Within the massive umbrella of the fiction genre, many authors choose to tell the tale of the adventures of some incredible hero. That hero could be incredible for many various reasons and is also the perfect person to overcome the conflict at hand, but they don’t always exhibit the fundamental qualities of a leader. Is every hero a leader? No. But does every hero lead?
The crux of that question is what I want to explore here. In a vast majority of fiction novels that involve the protagonist as a “hero”, the hero is always thrust into greatness – despite their initial hesitancy. They either already have the power or are given the power to be triumphant and save the day, but despite all that, they are not a leader by any stretch of the word. Sure, they may have followers throughout the novel, but it is not because of their innate leadership skill; it is because of the power they wield. It is the circumstance of great responsibility that they find themselves in which forces them to do what they think is right (usually after being coerced by peer pressure) despite wishing they weren’t involved at all.
Now, while it is an interesting dynamic to show how a hero has matured as a result of the quest/adventure (such as a coming of age story), the character still only holds Legitimate power, when they should have Referent and/or Expert power to be a successful leader. (More on the 5 different types of power Here). In my opinion, this “regular person as a hero” is a paradox that is found over and over again throughout stories that even date back to myth and legend (of which I wrote about here: The Hero with a 1,000 Faces).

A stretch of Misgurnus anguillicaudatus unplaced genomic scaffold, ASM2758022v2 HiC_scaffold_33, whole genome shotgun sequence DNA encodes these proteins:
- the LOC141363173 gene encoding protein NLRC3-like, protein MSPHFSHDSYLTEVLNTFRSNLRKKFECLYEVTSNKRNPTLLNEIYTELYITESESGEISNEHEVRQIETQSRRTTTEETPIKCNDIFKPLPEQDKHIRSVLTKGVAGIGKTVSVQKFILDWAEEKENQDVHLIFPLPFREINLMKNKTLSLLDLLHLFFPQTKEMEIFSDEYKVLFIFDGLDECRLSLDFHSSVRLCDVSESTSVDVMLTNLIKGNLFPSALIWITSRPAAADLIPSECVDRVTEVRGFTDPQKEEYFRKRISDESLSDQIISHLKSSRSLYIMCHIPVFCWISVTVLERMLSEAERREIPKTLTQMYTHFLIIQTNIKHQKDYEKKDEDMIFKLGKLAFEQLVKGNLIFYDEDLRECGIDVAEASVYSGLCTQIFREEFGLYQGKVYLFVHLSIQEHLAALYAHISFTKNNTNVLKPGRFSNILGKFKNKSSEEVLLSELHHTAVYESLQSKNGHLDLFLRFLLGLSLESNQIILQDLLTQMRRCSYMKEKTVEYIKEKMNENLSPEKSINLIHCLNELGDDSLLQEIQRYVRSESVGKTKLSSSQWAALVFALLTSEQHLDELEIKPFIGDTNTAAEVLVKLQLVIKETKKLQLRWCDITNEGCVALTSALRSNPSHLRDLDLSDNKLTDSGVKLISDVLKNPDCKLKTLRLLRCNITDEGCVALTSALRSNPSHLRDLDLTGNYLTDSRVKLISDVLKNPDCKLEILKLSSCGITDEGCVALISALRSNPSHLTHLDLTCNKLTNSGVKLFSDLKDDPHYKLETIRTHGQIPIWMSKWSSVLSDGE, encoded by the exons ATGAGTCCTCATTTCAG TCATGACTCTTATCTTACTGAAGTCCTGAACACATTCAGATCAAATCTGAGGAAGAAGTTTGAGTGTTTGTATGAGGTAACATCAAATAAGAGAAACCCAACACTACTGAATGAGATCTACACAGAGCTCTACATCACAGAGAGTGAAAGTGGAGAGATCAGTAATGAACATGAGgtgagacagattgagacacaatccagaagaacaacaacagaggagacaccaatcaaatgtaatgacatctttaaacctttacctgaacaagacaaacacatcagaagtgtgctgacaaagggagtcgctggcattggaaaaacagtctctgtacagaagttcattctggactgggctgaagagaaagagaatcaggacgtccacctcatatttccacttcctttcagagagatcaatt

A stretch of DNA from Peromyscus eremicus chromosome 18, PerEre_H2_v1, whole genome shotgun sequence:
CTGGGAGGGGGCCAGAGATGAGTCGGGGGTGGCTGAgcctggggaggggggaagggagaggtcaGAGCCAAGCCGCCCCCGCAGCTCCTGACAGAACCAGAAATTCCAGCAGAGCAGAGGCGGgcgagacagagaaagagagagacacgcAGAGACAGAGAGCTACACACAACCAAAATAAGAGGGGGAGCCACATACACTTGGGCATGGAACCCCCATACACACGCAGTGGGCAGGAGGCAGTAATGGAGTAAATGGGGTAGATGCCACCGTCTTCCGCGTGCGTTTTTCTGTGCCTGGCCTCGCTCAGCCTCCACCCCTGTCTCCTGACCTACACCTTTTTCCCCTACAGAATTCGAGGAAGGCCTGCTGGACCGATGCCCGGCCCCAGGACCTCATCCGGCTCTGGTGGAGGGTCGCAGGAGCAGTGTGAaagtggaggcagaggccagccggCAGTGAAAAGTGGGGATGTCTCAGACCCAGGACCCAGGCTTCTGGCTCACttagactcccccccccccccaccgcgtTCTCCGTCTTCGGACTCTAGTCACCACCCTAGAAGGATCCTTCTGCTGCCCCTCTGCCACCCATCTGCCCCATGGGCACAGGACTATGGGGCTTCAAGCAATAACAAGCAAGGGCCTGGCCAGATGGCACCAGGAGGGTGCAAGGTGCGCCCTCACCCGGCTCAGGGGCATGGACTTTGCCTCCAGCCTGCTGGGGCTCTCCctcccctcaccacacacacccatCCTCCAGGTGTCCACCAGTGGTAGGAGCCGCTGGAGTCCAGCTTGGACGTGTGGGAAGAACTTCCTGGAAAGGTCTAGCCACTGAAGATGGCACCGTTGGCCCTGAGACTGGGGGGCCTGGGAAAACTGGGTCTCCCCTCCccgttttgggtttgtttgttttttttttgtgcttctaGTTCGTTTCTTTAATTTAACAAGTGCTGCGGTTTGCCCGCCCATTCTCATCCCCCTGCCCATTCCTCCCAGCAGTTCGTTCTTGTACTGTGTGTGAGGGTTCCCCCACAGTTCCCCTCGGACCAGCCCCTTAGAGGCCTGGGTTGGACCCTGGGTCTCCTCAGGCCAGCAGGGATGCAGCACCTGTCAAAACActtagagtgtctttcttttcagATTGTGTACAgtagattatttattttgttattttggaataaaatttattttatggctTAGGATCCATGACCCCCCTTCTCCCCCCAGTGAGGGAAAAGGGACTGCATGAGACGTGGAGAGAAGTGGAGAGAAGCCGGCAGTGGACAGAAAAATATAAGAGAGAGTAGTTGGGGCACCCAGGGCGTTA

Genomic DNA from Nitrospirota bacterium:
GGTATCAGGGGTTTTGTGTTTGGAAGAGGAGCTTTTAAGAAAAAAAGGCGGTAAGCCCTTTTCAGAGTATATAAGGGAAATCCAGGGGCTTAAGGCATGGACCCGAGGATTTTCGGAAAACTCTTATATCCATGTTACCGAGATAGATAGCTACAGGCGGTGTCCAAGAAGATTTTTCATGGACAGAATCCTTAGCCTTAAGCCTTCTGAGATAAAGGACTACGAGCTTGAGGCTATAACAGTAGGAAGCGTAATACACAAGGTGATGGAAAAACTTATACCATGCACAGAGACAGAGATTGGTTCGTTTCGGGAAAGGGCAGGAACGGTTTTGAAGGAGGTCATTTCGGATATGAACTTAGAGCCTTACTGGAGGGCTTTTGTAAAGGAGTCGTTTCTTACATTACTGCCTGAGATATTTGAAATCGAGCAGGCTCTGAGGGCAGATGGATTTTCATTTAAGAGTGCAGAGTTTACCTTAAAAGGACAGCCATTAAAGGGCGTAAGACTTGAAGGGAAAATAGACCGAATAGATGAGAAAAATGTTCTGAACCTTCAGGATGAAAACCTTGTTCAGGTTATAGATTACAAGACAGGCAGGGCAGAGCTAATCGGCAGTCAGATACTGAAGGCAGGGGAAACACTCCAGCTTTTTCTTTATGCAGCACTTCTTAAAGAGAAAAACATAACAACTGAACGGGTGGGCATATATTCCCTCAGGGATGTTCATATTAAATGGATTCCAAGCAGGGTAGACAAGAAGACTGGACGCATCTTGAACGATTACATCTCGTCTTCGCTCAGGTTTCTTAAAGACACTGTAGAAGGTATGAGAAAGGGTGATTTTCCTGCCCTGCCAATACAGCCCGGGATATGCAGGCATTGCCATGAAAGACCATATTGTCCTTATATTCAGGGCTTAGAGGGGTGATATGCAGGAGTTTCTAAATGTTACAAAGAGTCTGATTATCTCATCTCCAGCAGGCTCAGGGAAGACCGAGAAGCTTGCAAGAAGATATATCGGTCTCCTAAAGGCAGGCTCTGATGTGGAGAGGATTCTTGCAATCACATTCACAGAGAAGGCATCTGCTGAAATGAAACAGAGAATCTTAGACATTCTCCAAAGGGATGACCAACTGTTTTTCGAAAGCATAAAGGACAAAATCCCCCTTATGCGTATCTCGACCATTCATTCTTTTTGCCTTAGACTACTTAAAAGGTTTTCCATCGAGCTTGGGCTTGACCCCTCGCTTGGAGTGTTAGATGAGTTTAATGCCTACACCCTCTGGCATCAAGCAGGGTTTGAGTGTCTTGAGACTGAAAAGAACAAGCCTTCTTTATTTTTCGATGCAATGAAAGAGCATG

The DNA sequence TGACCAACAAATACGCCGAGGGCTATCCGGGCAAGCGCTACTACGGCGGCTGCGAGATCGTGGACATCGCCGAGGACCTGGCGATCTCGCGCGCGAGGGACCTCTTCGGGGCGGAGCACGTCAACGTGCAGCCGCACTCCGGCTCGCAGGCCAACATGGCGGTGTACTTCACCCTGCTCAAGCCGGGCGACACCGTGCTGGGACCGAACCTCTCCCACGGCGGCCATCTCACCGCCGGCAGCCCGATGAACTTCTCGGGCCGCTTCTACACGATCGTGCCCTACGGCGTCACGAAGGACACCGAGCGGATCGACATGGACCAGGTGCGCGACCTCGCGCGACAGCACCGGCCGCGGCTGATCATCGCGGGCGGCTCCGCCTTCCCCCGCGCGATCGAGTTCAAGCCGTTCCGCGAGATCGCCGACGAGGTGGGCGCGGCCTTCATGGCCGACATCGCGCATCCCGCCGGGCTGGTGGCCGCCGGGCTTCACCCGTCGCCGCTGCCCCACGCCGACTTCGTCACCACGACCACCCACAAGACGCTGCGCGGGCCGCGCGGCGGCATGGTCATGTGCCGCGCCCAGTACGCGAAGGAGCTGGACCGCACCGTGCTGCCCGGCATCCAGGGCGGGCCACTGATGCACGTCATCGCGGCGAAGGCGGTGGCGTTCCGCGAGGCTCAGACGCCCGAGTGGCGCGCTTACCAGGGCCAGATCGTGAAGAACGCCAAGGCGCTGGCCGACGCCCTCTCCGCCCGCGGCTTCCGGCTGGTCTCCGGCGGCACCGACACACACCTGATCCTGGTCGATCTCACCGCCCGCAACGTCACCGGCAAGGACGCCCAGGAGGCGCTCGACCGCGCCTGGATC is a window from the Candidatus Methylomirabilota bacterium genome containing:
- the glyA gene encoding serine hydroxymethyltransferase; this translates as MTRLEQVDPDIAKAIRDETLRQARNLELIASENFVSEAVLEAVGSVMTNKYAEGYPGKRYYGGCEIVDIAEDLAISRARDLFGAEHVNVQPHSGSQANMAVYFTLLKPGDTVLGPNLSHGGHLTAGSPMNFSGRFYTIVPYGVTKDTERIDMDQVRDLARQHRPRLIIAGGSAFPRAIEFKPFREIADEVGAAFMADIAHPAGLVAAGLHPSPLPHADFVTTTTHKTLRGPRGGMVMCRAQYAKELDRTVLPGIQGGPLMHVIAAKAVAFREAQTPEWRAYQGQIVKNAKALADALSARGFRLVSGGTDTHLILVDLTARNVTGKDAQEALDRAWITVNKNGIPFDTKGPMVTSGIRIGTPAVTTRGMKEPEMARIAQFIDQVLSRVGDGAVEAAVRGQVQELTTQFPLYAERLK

What about the hero that forges his own destiny? That grabs life by the horns? That has worked all his/her life for this one moment? Sadly, we don’t see many stories of heroes like that. In fact, don’t those seem like traits usually found in the villains of our novels? Why does our culture craft stories that reward the unprepared and unmotivated hero, yet thwart the dedicated, scheming villain? I’m not saying the villain should win; I’m saying the roles should be reversed. A hero – that is also a leader – should have prepared his/her whole life for the quest that is laid before them. This hero would have a powerful influence over his/her followers and would likely change the entire dynamic of the story. Instead of a one-in-a-million success story, the reader will be on the edge of a potential tragedy, where the heroes’ entire purpose in life might all be for naught if he/she does not succeed.
Every author should, at the very least, do some minimal amount of research when engrossing themselves into the role of their hero/heroin. I am currently reading The 21 Irrefutable Laws of Leadership by John C. Maxwell to understand the characteristics that a true leader should exhibit. To name just a few:
- Willing to Sacrifice
- A Planner
While my first novel depicts a classic coming-of-age story, my second book is going down this path of depicting a main character that is both a leader and a hero. Now, you might be asking, “Should every hero be a leader?” I think that is something that only you can decide.